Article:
Can Israeli-Palestinian talks achieve breakthrough?
The Israeli-Palestinian peace process has long been defined by a paradox; everyone knows what must be done to end this age-old conflict but no-one seems able and willing to do it.
And it has always been said no-one "can want peace more than the parties to the conflict".
But US Secretary of State John Kerry has proven again that a third party is a necessary condition to get them to negotiate directly.
However, decades of peace-making have also shown that a persistent mediator - most often an American - is necessary, but not sufficient, to reach an historic deal.
Still, after six months of meetings and meals at Israeli, Palestinian and Arab tables, Mr Kerry has finally persuaded both sides to come to Washington to sit at an American table to talk.
His careful choice of words underlines that this first round of direct negotiations since 2010 is still just talks about talks. Senior negotiators will take their seats, not the leaders.
But there is no denying that Mr Kerry's dogged diplomacy has achieved a small important step on this rocky road to peace.
In part, the breakthrough is a face-saving device for all sides.
Mr Kerry did not want a sixth trip ending with "we're getting close".
Neither Palestinian President Mahmoud Abbas nor Israeli Prime Minister Benjamin Netanyahu wanted to be blamed for his failure.
Both sides have come to appreciate that Mr Kerry has made this his mission, despite all the odds, and has US President Barack Obama's backing.
Few details have emerged so far about this "basis for resuming direct final status negotiations".
Palestinian officials still protest that Israel has not agreed that negotiations on their future state must start with borders that approximate to the boundaries of land Israel captured in the 1967 war.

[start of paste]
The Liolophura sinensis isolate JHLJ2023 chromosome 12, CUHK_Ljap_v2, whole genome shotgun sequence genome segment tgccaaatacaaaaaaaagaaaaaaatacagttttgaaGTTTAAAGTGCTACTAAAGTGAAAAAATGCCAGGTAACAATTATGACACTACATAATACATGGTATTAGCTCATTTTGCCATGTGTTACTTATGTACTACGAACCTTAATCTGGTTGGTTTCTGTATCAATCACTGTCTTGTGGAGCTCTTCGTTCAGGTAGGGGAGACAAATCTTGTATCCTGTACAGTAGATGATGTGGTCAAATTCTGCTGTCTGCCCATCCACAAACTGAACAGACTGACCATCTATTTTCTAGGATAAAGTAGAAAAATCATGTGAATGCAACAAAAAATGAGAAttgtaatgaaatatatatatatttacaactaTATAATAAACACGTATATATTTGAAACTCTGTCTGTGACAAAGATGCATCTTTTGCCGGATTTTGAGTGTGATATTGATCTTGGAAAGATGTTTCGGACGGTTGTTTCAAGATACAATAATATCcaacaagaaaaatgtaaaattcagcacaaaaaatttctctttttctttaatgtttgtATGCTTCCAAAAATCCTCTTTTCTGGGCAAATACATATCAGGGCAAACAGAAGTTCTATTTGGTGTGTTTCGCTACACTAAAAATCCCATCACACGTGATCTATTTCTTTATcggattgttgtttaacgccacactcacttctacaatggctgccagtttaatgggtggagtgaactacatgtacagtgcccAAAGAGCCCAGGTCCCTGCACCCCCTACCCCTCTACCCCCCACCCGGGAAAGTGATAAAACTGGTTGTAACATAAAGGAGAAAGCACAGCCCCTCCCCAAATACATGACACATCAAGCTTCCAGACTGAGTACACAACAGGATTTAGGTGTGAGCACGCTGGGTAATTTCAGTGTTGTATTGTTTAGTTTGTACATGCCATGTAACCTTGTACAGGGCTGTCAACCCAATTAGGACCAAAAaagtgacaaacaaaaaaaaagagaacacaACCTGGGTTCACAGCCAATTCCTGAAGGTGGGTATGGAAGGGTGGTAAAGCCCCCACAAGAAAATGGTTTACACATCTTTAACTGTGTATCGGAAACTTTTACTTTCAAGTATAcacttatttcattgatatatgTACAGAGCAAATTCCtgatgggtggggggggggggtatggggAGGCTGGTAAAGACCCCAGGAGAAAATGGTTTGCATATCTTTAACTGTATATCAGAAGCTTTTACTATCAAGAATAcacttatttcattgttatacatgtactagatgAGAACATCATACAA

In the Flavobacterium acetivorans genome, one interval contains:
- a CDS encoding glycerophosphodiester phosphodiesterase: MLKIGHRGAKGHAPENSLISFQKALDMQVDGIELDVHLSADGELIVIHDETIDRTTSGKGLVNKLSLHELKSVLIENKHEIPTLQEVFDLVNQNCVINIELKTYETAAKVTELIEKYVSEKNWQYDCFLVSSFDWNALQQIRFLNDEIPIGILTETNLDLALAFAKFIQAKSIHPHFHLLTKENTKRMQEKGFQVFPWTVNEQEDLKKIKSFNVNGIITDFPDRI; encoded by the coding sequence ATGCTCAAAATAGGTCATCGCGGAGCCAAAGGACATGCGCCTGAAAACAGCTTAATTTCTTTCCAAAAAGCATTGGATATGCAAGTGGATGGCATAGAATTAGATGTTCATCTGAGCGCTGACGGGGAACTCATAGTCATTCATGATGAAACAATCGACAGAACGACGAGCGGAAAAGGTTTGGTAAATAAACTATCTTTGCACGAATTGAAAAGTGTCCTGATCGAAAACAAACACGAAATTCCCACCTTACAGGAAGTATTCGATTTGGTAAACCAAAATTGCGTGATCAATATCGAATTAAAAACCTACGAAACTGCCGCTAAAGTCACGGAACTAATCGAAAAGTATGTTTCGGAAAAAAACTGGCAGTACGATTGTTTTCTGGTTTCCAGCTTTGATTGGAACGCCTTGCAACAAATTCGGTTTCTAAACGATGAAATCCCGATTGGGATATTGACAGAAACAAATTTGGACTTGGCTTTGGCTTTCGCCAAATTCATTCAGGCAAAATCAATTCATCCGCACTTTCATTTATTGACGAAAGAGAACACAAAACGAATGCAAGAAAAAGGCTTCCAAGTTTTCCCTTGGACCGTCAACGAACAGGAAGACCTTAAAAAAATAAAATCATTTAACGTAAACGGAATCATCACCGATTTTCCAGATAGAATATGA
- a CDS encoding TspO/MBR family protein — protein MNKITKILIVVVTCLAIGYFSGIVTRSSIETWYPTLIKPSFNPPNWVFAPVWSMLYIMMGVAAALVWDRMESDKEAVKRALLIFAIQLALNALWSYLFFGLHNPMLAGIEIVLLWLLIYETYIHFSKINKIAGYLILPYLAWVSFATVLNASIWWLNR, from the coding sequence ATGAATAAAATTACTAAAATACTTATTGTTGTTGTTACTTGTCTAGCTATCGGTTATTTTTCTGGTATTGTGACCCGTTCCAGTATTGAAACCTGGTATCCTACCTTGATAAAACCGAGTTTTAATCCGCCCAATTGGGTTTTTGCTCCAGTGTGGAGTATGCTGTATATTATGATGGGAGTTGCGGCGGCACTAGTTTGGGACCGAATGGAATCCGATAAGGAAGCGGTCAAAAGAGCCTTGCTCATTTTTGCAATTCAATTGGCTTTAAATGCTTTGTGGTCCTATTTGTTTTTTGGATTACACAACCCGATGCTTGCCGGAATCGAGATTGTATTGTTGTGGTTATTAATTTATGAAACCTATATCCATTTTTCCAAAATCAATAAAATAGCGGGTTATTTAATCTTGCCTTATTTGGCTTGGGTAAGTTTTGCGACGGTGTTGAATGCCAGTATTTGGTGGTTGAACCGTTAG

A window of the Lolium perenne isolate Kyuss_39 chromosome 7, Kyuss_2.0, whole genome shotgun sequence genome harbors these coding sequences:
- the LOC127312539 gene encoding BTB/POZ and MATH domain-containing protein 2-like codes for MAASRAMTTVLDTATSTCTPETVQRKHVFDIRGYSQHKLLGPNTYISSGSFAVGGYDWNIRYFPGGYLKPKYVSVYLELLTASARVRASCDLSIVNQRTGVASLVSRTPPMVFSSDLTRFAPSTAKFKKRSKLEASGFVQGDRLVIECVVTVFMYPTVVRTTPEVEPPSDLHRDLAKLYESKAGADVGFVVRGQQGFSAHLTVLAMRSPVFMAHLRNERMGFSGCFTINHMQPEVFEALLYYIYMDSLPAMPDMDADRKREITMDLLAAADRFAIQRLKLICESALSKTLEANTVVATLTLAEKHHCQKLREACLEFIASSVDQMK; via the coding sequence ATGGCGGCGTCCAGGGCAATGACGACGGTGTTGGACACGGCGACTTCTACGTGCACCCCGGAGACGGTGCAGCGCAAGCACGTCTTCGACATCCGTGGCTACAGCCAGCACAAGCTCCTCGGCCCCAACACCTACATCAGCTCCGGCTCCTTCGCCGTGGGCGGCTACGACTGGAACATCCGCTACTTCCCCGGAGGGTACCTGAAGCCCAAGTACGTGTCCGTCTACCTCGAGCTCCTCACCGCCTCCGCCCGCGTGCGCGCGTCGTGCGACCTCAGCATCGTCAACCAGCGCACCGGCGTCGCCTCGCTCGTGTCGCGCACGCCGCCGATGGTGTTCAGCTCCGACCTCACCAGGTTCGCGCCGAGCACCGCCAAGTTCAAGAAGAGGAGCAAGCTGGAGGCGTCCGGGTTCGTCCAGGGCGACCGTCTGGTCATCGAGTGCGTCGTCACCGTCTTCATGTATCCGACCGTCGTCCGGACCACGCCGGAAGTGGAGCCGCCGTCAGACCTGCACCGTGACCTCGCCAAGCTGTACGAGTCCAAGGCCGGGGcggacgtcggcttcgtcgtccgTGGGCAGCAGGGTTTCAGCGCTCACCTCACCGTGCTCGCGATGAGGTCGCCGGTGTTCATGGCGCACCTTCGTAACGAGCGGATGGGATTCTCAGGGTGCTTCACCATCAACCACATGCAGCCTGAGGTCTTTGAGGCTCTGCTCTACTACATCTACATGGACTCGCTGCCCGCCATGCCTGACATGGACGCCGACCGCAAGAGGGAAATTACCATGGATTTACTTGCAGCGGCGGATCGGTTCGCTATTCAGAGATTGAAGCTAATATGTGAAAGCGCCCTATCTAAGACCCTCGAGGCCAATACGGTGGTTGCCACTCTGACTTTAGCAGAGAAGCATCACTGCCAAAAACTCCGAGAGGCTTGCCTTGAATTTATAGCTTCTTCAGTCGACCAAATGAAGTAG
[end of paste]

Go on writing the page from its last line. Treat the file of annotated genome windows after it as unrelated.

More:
A stop to settlement building is another highly sensitive issue putting Palestinian pressure on President Abbas not to go back to the table now.
But it appears Mr Kerry was able to persuade Israel to move on another major Palestinian concern, the release of prisoners.
Israeli minister Yuval Steinitz said prisoners would be released in phases including "heavyweights who had been in prison for tens of years".
Demands on Palestinians are certain to include assurances that no unilateral steps will be taken, including a return to the United Nations in September.
A senior Palestinian negotiator recently told me, with barely concealed anger, that the "status quo" was finished if Israel did not return to substantive talks.
Speaking on the BBC's Newshour programme, Uri Savir, Israel's negotiator in secret Oslo talks 20 years ago, said he believed an American framework would provide the basis for talks.
Based on their public statements, that includes
- the 1967 borders with mutually agreed land swaps
- acceptance that settlement building is not "constructive"
- Israel's security concerns and recognition that it is a Jewish state.
Everyone knows, roughly, what must be done. But can all sides now do it?